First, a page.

How Do I Legally Change My Name in Ohio?

By Larissa Bodniowycz, J.D.

How Do I Legally Change My Name in Ohio?

By Larissa Bodniowycz, J.D.

To legally change your name in Ohio, you have to make an in-person visit to your county's probate court. The process, unfortunately, cannot be done online. You can request a name change as long as you're not doing so to avoid debt or to avoid legal recourse. The legal system does not allow name changes for fraudulent or illegal purposes.

Ohio flags in front of a government building

Whether the process is easy or difficult depends on the reason why you want to change your name. For instance, it will be easier to change your name in the case of a marriage or divorce than if you're changing it for other reasons. If you're changing your name as a matter of preference, it may take several months for the name change to become official. Below are the steps you must follow to change your name for reasons other than marriage or divorce.

File the Paperwork

Go to your local probate court to file the petition for a name change. Make sure to bring photo identification. You will have to fill out your county's name change form and provide information about yourself as well as the reason why you want to change your name. You will also have to pay a filing fee.

It's important to note that in order to petition for a name change with the probate court, you must have lived in the state of Ohio for at least a year.

File the paperwork with the court, and make sure to get a copy of the filed form. The clerk should provide you with a hearing date for when you will appear before the court.

Publish Notice

After you file your petition with the probate court, you will need to “publish" your name change. This entails announcing your name change in a local county newspaper at least 30 days prior to your hearing date. This publication is required to determine if there are any creditors or interested parties that have an objection to your name change.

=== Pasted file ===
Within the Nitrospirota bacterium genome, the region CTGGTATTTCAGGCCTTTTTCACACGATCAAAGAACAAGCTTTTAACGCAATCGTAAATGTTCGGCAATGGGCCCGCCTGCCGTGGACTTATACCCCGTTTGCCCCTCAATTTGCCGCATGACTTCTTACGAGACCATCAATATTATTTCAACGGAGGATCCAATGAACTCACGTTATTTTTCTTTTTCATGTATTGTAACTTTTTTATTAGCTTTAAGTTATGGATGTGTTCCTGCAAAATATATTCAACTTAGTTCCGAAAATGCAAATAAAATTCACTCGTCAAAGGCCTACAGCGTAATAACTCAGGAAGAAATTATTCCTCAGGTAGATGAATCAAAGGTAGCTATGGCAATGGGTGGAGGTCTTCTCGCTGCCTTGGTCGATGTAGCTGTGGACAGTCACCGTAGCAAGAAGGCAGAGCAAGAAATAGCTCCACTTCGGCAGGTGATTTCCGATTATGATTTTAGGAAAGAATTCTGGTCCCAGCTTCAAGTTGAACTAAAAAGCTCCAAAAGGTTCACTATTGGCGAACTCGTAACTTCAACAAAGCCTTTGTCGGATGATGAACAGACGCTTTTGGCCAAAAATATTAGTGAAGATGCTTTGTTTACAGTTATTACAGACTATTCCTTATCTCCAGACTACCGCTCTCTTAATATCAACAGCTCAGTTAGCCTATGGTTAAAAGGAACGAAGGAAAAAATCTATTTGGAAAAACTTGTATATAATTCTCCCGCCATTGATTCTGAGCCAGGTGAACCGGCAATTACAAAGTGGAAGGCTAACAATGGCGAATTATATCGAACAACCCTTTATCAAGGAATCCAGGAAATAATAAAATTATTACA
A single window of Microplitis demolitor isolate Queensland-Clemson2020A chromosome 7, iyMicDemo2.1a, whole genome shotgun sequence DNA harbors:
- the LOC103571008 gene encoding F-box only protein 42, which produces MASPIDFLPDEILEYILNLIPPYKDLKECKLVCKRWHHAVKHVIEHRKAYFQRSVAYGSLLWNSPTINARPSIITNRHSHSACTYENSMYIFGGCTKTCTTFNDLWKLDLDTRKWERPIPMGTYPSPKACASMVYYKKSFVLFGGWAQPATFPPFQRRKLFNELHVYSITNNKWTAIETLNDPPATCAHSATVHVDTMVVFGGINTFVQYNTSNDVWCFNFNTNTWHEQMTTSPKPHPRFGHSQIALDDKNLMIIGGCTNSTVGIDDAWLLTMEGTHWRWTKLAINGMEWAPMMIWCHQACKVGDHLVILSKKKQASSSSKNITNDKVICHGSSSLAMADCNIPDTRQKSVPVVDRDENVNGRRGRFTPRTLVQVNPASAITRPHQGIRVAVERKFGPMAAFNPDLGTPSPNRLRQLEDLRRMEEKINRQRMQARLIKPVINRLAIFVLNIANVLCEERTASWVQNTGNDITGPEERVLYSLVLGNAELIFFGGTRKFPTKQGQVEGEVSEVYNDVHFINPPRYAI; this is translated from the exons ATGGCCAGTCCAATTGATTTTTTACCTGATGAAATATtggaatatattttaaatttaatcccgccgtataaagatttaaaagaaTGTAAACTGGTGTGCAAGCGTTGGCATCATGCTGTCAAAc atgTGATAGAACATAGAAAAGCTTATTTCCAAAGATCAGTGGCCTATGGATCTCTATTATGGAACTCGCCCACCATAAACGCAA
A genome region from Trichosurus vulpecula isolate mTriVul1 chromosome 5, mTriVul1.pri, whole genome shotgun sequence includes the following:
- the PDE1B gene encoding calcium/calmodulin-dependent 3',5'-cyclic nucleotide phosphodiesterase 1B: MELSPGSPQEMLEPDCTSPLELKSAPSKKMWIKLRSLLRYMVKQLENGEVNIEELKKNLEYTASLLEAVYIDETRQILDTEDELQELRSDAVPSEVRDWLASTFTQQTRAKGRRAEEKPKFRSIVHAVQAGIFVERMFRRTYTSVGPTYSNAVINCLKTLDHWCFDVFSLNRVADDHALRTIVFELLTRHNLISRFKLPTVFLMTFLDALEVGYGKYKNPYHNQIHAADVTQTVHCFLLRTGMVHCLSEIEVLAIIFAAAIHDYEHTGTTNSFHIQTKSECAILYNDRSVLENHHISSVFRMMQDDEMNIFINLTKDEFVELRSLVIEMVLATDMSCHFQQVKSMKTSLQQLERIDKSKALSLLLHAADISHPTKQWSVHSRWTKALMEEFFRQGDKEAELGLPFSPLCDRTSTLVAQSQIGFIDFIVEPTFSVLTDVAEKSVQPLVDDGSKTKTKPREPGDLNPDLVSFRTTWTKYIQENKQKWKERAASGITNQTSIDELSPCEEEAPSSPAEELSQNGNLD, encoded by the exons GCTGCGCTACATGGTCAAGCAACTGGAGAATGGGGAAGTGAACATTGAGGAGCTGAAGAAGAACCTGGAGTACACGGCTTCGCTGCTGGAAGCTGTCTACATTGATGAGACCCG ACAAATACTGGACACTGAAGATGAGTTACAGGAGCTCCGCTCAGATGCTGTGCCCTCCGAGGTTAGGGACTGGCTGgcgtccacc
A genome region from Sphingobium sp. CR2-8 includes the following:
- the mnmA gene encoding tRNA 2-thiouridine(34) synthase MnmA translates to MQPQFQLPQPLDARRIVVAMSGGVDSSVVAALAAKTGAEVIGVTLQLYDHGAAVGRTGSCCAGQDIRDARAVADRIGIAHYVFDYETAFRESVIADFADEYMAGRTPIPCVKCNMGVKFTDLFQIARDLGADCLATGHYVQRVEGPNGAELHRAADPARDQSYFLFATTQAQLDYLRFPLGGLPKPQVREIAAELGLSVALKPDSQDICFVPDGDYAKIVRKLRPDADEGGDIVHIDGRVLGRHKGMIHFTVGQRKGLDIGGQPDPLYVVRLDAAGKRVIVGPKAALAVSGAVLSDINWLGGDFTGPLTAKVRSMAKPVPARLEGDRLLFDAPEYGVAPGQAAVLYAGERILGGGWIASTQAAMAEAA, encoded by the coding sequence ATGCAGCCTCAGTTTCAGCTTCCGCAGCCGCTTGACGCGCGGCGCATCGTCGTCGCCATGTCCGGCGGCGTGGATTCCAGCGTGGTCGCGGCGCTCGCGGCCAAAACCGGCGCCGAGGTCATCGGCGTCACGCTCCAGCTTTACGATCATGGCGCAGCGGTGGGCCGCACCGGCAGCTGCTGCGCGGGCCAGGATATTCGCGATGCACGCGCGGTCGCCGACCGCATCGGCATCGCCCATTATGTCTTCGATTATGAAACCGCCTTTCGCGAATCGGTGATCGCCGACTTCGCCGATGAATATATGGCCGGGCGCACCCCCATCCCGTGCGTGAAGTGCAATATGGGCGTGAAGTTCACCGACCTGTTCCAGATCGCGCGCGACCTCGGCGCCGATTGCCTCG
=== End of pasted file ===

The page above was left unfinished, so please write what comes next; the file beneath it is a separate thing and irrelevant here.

You must include the following information in this announcement: your current name, your proposed new name, the reason you want to change your name, and the date and location of the hearing. The newspaper will likely charge a fee to publish your notice. Make sure to get proof of the publication from the newspaper; you should receive your proof of publication after the newspaper runs the notice of your name change.

Attend Your Hearing

Attend your hearing at the specified time and location. Make sure to bring the proof of publication with you. The judge will ask why you want to change your name and make sure your new name is not fraudulent or otherwise misleading. If the judge approves your request, he will issue an order approving your name change. You will need this court order to prove your name change to other government agencies.

Notify Government Agencies

You will need to update all your accounts and records to reflect your new name. Start by changing your social security card and driver's license because these forms of identification are often required to change your name on other accounts.

First, report your name change to the Social Security Administration (SSA). You will need to apply for a social security card in person or by mail. You must provide proof of your name change in the form of a certified copy of your court order.

You will next need to visit the Ohio Bureau of Motor Vehicles (BMV). You will have to pay a fee for a new driver's license and provide proof of your name change, your social security card, and your current Ohio driver's license. Make sure to update your name with the SSA before you change your name with the BMV so it will be able to connect your new name with your social security number.

Finally, change your name on your passport, bank accounts, credit cards, car title, any leases or mortgages, and other legal documents and accounts.

If you want help with the paperwork for changing your name in Ohio, you can hire a legal services provider to prepare it for you.

This portion of the site is for informational purposes only. The content is not legal advice. The statements and opinions are the expression of author, not LegalZoom, and have not been evaluated by LegalZoom for accuracy, completeness, or changes in the law.

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